Table 1 Amplification method, and fluorescence intensity and distribution of the PCR product obtained
| ||Normalized fluorescence intensity average ||%CV value |
|Common primer ||0.32 ||160% |
|Tag mix primer ||3.4 ||90% |
The results of detailed analysis of the date shown herein are shown below. Optiplex GX150 manufactured by Dell was used as a computer, and a scattergram was created using Access 2000 as a data base software of Microsoft.
The maximum values of the scales of the X-axis and Y-axis of the scattergram were defined as temporary maximum fluorescence intensities using the signal intensity as an index, and the intensities were listed with respect to 96 SNPs. QV values (the QV value refers to an evaluation value of a cluster of the scattergram defined in Japanese Patent Application No. 2006-249837
, and the larger value shows better separation of the cluster) as evaluation of the scattergram were also investigated. As a result, the maximum value of the signal in Table 1 was increased twice or more on average. FIG. 12
shows an example of improvement in the scattergram in SNP No. 65. The signal intensity was remarkably increased by changing the amplification method to enable the cluster to be accurately separated.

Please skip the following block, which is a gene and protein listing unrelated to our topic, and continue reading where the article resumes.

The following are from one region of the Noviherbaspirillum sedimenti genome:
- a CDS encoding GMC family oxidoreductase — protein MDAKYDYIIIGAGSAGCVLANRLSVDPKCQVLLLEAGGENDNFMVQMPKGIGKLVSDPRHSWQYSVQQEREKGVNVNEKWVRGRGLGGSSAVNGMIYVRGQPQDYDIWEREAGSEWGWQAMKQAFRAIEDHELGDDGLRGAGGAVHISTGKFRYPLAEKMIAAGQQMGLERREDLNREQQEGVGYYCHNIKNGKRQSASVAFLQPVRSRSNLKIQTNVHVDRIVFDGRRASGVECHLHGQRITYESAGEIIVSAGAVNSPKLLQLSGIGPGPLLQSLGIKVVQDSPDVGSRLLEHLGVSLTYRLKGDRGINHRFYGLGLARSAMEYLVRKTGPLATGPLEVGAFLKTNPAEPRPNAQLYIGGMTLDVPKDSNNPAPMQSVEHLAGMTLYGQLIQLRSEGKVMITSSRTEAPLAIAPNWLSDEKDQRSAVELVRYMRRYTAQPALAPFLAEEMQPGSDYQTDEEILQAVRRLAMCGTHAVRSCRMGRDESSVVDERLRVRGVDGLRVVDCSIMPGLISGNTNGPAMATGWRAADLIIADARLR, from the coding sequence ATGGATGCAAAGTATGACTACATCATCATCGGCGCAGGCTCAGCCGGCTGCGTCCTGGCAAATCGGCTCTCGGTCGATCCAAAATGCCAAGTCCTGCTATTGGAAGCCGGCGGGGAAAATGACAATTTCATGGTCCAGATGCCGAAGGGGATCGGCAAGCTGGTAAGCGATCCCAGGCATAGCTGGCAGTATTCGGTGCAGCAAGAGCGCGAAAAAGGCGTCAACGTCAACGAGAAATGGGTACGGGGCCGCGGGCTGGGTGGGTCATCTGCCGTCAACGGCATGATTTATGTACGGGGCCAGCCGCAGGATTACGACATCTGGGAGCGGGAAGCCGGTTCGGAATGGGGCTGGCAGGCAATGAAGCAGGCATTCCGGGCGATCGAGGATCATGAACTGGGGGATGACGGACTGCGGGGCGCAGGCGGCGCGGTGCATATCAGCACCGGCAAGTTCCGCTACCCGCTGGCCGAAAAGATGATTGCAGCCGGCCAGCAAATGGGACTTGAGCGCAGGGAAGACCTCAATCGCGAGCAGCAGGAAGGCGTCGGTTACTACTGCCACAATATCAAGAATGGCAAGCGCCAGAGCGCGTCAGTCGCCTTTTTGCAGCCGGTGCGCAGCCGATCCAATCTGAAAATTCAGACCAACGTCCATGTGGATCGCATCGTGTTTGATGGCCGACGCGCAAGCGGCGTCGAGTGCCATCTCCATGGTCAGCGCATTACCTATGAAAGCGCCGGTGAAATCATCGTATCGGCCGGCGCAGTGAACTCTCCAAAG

The maximum values of the signals of many SNPs were improved by changing the amplification method. Of 96 SNPs, the X-axis signals were improved in 75 SNPs, and the Y-axis signals were improved in 72 SNPs. However, the signals in both axes were decreased in about 20 SNPs. This seems that, while the common primers were subjected to abnormally strong amplification as in SNP No. 75 in FIG. 13, the amount of the primers available for amplification was restricted in tag mix PCR and the amount of amplification remained in a proper range to exhibit a homogenizing action of the amount of amplification. There was only one SNP that showed a decrease in quality of the scattergram due to reduction of the signal.
The quality of the scattergram is slightly improved by improving the amplification method. The QV value represents the degree of separation of the scattergram. Wile the number of SNPs showing sufficient separation with a QV value of 10 or more was 33 in common primer PCR, the number was increased to 35 in tag mix PCR.
| ||Common primer PCR ||Tag mix PCR |
|X-axis ||Y-axis ||X-axis ||Y-axis |
|Average value of maximum values ||5,381 ||7,918 ||12,549 ||20,034 |
In summary, it may be considered that the primers used for PCR amplification may be approximately uniformly supplied to every tag by converting into the tag mix primer, and uniformity of amplification is increased.